Why? Because there's nothing here for her to gain. She doesn't want money, it seems like all she was looking for was an apology. Le Bon has stated that he can't apologize for something that he didn't do, and that's why she went public with this. All that I've seen happen since this hit the news? I've seen the accuser harassed, seen her called names, seen Tweets of hers from years ago used as a manner in which to suggest that she shouldn't be trusted (when who among us hasn't tweeted ridiculous and foolish things), seen it suggested that she would be so lucky to be groped by him, seen others say that they wish it were them.
This is why women don't come forward. We vilify them for waiting years, sometimes decades to finally find the courage to speak up, and we vilify them when they do. And it's not fucking fair.
I'm so disgusted with my fellow fans right now. I'm not going to be part of this. I refuse to be.
False accusations make up such a small percentage of assault and harassment claims that it's in the single digits. And considering the extremely high number of women who have been harassed or assaulted (I'm one of them), the importance given to the issue of false allegations diverts attention away from the actual conversation here. There is nothing to be gained in coming out with a false accusation - especially when the accused is someone famous. All that does is open up the doors for behaviour like I mentioned above, and I can't fathom anyone doing that because they wanted it. Is it out of the question? No. But I doubt it's the case. It's not a brand of notoriety that most people strive for, it's not a way of getting your 15 minutes of fame.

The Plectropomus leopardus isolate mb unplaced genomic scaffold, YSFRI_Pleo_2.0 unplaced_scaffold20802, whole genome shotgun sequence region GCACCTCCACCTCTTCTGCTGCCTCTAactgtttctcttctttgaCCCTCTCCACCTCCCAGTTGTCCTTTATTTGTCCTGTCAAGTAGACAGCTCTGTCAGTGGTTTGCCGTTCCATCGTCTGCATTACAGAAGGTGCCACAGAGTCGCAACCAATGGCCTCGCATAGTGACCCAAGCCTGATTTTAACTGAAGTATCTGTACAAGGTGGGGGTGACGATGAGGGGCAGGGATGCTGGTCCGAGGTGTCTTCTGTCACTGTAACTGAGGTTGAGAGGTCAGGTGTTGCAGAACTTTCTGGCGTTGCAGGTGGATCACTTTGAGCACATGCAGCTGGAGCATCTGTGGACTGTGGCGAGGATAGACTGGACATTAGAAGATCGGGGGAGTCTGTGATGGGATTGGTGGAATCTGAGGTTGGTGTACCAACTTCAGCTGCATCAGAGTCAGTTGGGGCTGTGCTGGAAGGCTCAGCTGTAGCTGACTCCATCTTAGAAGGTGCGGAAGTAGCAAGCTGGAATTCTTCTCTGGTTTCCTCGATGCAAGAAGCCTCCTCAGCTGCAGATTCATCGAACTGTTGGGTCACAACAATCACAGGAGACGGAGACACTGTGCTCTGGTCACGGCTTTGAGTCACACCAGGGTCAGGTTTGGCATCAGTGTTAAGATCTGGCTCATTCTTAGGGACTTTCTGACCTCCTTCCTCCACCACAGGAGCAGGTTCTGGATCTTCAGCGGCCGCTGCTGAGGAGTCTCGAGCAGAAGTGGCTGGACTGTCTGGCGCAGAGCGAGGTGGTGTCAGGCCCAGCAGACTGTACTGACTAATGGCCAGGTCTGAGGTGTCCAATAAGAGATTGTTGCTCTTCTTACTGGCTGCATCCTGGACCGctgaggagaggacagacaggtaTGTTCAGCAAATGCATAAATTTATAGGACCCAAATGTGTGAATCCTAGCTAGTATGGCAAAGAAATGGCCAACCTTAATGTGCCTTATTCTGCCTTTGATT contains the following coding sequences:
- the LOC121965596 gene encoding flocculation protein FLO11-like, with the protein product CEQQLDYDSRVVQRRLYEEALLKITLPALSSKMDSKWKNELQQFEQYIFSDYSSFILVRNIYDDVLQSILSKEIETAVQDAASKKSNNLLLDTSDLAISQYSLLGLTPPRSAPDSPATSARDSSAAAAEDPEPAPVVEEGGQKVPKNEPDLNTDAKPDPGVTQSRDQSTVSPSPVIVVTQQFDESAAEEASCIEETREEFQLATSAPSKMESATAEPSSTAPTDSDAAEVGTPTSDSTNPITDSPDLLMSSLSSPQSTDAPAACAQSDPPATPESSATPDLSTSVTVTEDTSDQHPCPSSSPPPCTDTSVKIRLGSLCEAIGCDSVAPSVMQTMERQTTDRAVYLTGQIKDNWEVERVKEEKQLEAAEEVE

Also, the number of fans coming out of the woodwork to say things such as "I met him once! He didn't grope me! He was nice! He would never do this!" makes me want to arrange a meeting between my head and my desk. Just because you met someone and they didn't harass or assault you doesn't mean that they would never do it to anyone else. The disconnect between fans and the actual reality of sexual misconduct will forever baffle me.
I want to believe Simon. I really do. I've adored Duran Duran since the late 90's, and it hurts a very specific part of my heart to witness this happening. Mainly because I know that nothing will come of it. It will be in the news cycle until something else comes along. But I'm also devastated as a fan, that someone would use their power to hurt someone this way.